Saturday, February 26, 2022 / by Jeannette Johnson
Whether your parents decided to make a move when they retired or you relocated to pursue your career, managing a long-distance relationship with aging family members can be a challenge. If you find yourself considering whether it is time to put down roots closer to your senior loved ones, this guide from the Sadle Home Selling Team can help you make that decision.
Data cited on LongTermCare.gov shows that a person who is 65 or over has about a 70% chance of needing long-term care services at some point. If you or your loved one is having difficulty paying for outside assistance, you may want to consider whether you could provide some or all of these services yourself if you lived closer to your family member. Additionally, if you do choose to use support services, moving closer will make it easier for you to ensure your loved one is properly cared for and deal with any emergencies.
Even if you move closer, there may be some help you won’t have the time (or expertise) to provide. For example, you can hire a maid service and landscaper to clean the home and care for the yard. Or you can find a reliable gutter cleaning company to inspect and clean their gutters. Gutters should be cleaned at least twice a year.
Options for Senior Living
Once you have decided to live closer to your senior loved ones, it is time to review your options. You can either move to where your parents are or convince them to move to where you are. Part of the process involves deciding the best living situation for your parents. Can they remain in their own home with the proper assistance and modifications? Do they need to move in with you? Either of these choices may require some aging-in-place updates, starting with eliminating trip and fall hazards like rugs that may slip on hardwood floors and not having handrails on both sides of stairs or steps.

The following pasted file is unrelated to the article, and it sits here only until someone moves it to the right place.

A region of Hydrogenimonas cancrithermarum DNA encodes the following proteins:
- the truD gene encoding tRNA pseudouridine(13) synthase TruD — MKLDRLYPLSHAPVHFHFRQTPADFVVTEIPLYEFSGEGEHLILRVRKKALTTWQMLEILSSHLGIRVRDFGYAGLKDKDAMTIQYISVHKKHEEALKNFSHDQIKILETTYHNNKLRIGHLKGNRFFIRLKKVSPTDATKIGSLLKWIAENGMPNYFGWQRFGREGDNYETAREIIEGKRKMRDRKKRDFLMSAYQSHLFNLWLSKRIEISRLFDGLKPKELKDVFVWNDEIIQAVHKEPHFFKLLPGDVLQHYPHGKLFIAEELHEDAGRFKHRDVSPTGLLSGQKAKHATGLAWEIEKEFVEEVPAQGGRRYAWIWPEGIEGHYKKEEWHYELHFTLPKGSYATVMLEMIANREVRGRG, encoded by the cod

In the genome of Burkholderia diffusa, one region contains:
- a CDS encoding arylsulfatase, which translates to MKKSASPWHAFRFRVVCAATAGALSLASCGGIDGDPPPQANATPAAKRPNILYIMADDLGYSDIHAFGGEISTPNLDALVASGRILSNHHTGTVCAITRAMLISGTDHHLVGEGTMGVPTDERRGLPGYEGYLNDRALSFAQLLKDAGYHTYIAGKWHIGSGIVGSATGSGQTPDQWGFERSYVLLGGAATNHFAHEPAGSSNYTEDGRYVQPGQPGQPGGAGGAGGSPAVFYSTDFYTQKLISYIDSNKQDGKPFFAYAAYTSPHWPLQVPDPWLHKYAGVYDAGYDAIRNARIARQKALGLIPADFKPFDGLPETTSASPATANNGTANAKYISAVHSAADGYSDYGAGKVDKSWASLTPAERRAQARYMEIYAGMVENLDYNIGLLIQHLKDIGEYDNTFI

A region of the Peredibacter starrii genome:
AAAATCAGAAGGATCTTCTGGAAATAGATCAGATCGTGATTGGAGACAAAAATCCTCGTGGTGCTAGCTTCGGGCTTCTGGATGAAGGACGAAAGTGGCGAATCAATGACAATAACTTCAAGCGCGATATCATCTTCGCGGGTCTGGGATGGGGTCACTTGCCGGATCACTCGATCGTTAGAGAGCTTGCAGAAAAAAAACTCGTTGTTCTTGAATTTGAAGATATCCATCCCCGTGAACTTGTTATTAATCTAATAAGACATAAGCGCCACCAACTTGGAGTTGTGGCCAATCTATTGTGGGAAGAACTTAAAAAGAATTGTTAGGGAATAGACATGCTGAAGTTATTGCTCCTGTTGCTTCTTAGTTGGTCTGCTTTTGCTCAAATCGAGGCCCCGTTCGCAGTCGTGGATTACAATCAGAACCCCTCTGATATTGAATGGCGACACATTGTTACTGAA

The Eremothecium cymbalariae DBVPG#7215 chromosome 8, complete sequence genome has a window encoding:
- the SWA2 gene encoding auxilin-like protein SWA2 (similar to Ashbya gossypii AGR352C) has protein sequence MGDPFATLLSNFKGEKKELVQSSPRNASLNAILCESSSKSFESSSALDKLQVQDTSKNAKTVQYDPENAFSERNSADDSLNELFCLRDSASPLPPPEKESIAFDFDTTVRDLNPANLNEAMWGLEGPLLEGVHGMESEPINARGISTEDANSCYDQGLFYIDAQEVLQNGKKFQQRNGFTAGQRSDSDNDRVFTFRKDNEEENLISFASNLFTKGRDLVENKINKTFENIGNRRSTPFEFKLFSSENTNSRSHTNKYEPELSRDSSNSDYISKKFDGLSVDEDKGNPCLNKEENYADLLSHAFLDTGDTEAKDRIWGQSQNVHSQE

AARP points out that other considerations include whether they would be better off in an assisted living or other senior living community. Has their need progressed to where one or both parents require a long-term care facility? Arriving at this decision may not be easy. You and your parents may disagree on the best solution. Input from medical professionals or social services may help you make this decision.
Purchasing a New Home
A good way to make your home buying process easier is to get pre-approved for a mortgage. This way, you walk into the home search process knowing how much home you can afford and not having to stress over whether you can get the loan amount you need.
As part of this process, the lender may consider your debt-to-income ratio, which is your total current monthly debt obligations divided by your total gross monthly income. Most lenders prefer this ratio to be under 50%. If it's too high, you may need to take steps to improve it, put down a larger down payment, or consider alternate financing options.
Your best option is to work with an experienced realtor from the Sadle Home Selling Team who can walk you through the home-buying process. Call 503-828-9551 to schedule an appointment.
After going through the big emotional decision to relocate, the prospect of a stressful move probably isn't very appealing. One of the best things you can do to destress your move is to get rid of stuff. Go through your closets, pantry, garage, and storage areas. Identify anything you haven't used in a while and donate or sell it. Make good use of outside help. Hire a moving company to handle some tasks for you.
The decision to relocate to help your aging loved ones is not an easy one. However, breaking it down into a step-by-step process that includes the input of all involved parties can help take some of the emotional burdens off you and your family.
Guest author: Eva Benoit
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